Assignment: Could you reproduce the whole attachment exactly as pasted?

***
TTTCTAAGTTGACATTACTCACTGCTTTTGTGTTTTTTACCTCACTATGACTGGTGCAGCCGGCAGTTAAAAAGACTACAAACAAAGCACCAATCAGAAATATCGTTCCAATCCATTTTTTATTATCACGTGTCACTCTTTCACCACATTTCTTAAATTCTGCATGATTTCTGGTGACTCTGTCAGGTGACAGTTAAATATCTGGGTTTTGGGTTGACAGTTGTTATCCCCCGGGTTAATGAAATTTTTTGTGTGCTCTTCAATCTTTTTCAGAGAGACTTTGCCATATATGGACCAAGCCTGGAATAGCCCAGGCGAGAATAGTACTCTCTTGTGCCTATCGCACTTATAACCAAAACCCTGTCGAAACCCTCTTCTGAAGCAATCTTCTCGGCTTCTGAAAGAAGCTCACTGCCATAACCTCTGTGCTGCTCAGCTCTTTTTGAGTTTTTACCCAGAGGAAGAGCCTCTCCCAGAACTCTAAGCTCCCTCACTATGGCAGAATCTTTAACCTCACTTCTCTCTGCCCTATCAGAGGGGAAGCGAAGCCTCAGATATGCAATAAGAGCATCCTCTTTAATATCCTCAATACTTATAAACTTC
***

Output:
TTTCTAAGTTGACATTACTCACTGCTTTTGTGTTTTTTACCTCACTATGACTGGTGCAGCCGGCAGTTAAAAAGACTACAAACAAAGCACCAATCAGAAATATCGTTCCAATCCATTTTTTATTATCACGTGTCACTCTTTCACCACATTTCTTAAATTCTGCATGATTTCTGGTGACTCTGTCAGGTGACAGTTAAATATCTGGGTTTTGGGTTGACAGTTGTTATCCCCCGGGTTAATGAAATTTTTTGTGTGCTCTTCAATCTTTTTCAGAGAGACTTTGCCATATATGGACCAAGCCTGGAATAGCCCAGGCGAGAATAGTACTCTCTTGTGCCTATCGCACTTATAACCAAAACCCTGTCGAAACCCTCTTCTGAAGCAATCTTCTCGGCTTCTGAAAGAAGCTCACTGCCATAACCTCTGTGCTGCTCAGCTCTTTTTGAGTTTTTACCCAGAGGAAGAGCCTCTCCCAGAACTCTAAGCTCCCTCACTATGGCAGAATCTTTAACCTCACTTCTCTCTGCCCTATCAGAGGGGAAGCGAAGCCTCAGATATGCAATAAGAGCATCCTCTTTAATATCCTCAATACTTATAAACTTC